As we looked out at the ocean on our most recent vacation in Hawaii, my 11-year-old son shyly said to me, “Mom, is it weird that I feel a spiritual connection with the ocean?”
I could still remember the first time we took him to the ocean in Monterey when he was two—a blustery, overcast day. He sprinted straight toward the roaring waves with arms outstretched and has done the same ever since.
“Not at all. What does a spiritual connection to the ocean mean to you?” I asked.
He tucked his chin into his shoulder, as though slightly embarrassed. “I just feel so at peace there…so right,” he said.
His words struck something tender inside me. Raised without religion by hippie parents in the 70s and 80s, I didn’t really have a conception of God, though I did loosely talk to a nebulous idea of “the universe” when I was mad at my parents or wishing the cool kids would like me.
I’ve always envied people their spiritual experiences, religious or otherwise. I know someone who felt a literal electric shock when they were baptized and another who felt melded with the divine in a powerful meditation, and one who’s heard angelic voices in a near-death situation. Still others believe God speaks to them through signs.
When, I thought, do I feel anything close to that, or as my son does–at peace, so right?
The Power of a Journal
What flashed into my mind was the first journal I received from my father around the age of eight. Bound in soft purple cloth, I’d run my fingers across the creamy white paper with its elegantly ragged edges and fill them with handwritten thoughts. That journal started my intimate connection to something greater than me through writing. I still have that journal and several hundred more that have followed in more than 35 years since.
An only child until I was nearly 15, with two working, divorced parents, I spent a lot of time alone. Yet when I wrote in my journal, I didn’t feel alone.
Inside those pages, I unfurled my own complex emotions and tried to make sense of situations I didn’t understand—the girls who bullied me at school; my godfather’s vodka-fueled behavior; my college boyfriend’s controlling and gaslighting ways. Writing helped me cope with my mother’s addiction, with my father’s risky livelihood. Slowly, what began as confessional little diary entries morphed into stories where young heroines saved the day and took up the agency in their lives I didn’t feel I had.
When I wrote, I felt beyond harm, centered, soothed.
Collaboration with Higher Self
Sometimes, when writing, I would feel as though “I” disappeared and some larger force took over. I became less a self and more a channel for some information or story that my small self couldn’t access on its own. Everything has gone onto the page, too. The mortifying moments in my life too embarrassing to speak aloud. The hurt and betrayal. The times where I behaved badly. Big, transformative life changes, and the most mundane and quotidian moments, too.
I rarely thought twice about what was happening between myself and well…my higher self on the page. It became such an indelible part of my life that I didn’t go a day without writing.
Journals began to amass. I had more of them than I did clothing when I went off to college. My husband, when we first met, learned to accept that where I went, so did the journals, no matter how little space we shared in our early apartments.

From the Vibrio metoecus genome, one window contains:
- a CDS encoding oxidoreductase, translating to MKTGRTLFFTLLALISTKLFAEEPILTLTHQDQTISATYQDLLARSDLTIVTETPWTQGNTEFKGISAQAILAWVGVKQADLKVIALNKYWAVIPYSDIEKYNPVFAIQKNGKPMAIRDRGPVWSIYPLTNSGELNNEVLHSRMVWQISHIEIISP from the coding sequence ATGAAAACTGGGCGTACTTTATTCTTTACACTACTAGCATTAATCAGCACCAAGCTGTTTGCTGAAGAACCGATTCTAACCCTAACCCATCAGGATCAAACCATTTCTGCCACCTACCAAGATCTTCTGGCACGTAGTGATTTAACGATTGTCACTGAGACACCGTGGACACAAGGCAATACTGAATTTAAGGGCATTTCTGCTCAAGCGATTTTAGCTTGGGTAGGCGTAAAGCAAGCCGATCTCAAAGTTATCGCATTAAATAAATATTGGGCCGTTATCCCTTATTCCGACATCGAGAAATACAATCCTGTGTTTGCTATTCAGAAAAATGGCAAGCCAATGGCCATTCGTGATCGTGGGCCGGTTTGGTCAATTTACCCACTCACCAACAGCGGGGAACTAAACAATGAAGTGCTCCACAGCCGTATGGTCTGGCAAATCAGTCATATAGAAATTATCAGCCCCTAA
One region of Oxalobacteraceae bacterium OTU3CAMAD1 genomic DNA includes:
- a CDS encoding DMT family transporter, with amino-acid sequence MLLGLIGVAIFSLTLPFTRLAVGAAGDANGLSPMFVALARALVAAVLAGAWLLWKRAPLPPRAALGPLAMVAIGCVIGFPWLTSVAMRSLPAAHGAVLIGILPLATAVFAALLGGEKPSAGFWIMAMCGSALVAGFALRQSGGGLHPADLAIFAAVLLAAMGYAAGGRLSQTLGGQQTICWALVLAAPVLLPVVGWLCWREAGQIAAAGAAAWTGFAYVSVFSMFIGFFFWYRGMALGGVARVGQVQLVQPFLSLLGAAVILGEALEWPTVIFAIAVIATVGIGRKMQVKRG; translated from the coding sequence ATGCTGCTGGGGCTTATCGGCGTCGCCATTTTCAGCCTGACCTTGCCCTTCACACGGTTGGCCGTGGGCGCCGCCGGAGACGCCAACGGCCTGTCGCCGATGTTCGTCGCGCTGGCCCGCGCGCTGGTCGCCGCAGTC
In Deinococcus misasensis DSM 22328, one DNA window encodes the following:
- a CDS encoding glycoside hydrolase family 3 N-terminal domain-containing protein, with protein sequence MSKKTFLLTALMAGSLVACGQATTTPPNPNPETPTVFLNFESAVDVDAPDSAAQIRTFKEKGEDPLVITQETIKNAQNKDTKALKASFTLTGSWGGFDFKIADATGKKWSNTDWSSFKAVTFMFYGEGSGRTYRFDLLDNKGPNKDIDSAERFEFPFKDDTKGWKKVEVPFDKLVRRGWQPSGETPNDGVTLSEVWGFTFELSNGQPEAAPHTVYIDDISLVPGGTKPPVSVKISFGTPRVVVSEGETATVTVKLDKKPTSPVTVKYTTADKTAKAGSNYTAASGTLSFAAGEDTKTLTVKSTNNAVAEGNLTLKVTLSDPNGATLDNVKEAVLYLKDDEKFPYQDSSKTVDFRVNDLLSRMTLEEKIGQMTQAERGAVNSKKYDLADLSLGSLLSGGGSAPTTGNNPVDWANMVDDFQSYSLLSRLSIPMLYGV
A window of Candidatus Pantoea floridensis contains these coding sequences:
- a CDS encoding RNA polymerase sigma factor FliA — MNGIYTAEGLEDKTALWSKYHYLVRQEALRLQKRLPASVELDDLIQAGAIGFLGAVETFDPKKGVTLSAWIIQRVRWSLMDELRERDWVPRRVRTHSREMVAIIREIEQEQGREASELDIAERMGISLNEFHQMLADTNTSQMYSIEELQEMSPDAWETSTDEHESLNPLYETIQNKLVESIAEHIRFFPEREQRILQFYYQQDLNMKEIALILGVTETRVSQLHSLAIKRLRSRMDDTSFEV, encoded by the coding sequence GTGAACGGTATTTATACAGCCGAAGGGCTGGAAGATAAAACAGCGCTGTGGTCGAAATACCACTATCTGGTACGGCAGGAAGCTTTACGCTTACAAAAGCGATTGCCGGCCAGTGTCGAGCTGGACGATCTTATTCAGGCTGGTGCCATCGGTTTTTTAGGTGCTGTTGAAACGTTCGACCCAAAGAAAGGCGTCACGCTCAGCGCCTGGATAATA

The Power of Writing
Studies in recent years have begun to show the psychological and emotional power of writing. Harvard researchers have found it helped college students with traumatic experiences both express and heal them. It has been shown to help people organize their thoughts and regulate their emotions. None of this surprises me.
Over the years, a number of therapists who have learned about my rocky and somewhat traumatic childhood experiences have marveled at how I managed not to go down a similar path. I believe the reason is writing. Writing offered me self-reflection and catharsis. While writing, I always felt connected to something more.
Writing as a Spiritual Practice
Because spirituality is often linked either to religion or to more New Age practices, few of which I participate in except for meditation, it took me years to realize that writing is, in itself, a spiritual practice. It requires faith to show up every day to a blank page and believe you will make something meaningful there. And even if what you make is not a masterpiece, it takes love to see that there is still purpose in the act of writing, no matter the outcome. It requires commitment and discipline, and often when you sit down to write, you have neither a clue nor control over what you will create.
I reflected on my relationship to writing as my son and I sat on the lanai looking out at the powerful ocean, tidal power moving the water in and out in a soothing cadence. I pulled out my latest journal to write and felt the truth in my son’s description. So peaceful, I agreed. So right.
So, I write.
Is writing part of your spiritual practice? Tell me in a comment below. And if you found this post useful, please share it!
About the Author
Jordan E. Rosenfeld is author of three novels and six books on writing craft, most recently: How to Write a Page Turner: Craft Story Readers Can’t Put Down. Her freelance work has been published in over 200 publications, including: The Atlantic, Mental Floss, The New York Times, Salon, Scientific American, Writer’s Digest Magazine, The Washington Post and more. She is also a freelance manuscript editor and copywriter. @JordanRosenfeld on Twitter or www.jordanrosenfeld.net.
Photo courtesy of Maxim Krivonos
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